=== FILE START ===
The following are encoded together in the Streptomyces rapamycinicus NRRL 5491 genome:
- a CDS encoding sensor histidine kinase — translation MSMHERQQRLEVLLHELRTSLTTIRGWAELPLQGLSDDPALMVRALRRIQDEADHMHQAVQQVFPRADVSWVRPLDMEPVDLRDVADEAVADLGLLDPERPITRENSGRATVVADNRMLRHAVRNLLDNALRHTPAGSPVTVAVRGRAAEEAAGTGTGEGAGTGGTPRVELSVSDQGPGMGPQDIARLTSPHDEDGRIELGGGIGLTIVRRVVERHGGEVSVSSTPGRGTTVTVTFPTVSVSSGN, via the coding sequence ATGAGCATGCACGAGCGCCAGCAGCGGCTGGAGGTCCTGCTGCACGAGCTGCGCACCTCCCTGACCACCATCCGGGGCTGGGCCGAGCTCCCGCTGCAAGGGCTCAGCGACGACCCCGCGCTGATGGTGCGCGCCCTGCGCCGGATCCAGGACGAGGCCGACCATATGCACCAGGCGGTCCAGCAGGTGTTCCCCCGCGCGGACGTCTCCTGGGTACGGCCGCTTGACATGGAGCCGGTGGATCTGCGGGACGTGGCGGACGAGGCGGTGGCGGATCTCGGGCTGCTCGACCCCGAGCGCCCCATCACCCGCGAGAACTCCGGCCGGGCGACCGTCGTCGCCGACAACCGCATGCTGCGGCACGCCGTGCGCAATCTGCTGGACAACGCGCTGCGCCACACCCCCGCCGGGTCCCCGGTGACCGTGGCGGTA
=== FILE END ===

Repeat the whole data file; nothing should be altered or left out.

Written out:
The following are encoded together in the Streptomyces rapamycinicus NRRL 5491 genome:
- a CDS encoding sensor histidine kinase — translation MSMHERQQRLEVLLHELRTSLTTIRGWAELPLQGLSDDPALMVRALRRIQDEADHMHQAVQQVFPRADVSWVRPLDMEPVDLRDVADEAVADLGLLDPERPITRENSGRATVVADNRMLRHAVRNLLDNALRHTPAGSPVTVAVRGRAAEEAAGTGTGEGAGTGGTPRVELSVSDQGPGMGPQDIARLTSPHDEDGRIELGGGIGLTIVRRVVERHGGEVSVSSTPGRGTTVTVTFPTVSVSSGN, via the coding sequence ATGAGCATGCACGAGCGCCAGCAGCGGCTGGAGGTCCTGCTGCACGAGCTGCGCACCTCCCTGACCACCATCCGGGGCTGGGCCGAGCTCCCGCTGCAAGGGCTCAGCGACGACCCCGCGCTGATGGTGCGCGCCCTGCGCCGGATCCAGGACGAGGCCGACCATATGCACCAGGCGGTCCAGCAGGTGTTCCCCCGCGCGGACGTCTCCTGGGTACGGCCGCTTGACATGGAGCCGGTGGATCTGCGGGACGTGGCGGACGAGGCGGTGGCGGATCTCGGGCTGCTCGACCCCGAGCGCCCCATCACCCGCGAGAACTCCGGCCGGGCGACCGTCGTCGCCGACAACCGCATGCTGCGGCACGCCGTGCGCAATCTGCTGGACAACGCGCTGCGCCACACCCCCGCCGGGTCCCCGGTGACCGTGGCGGTA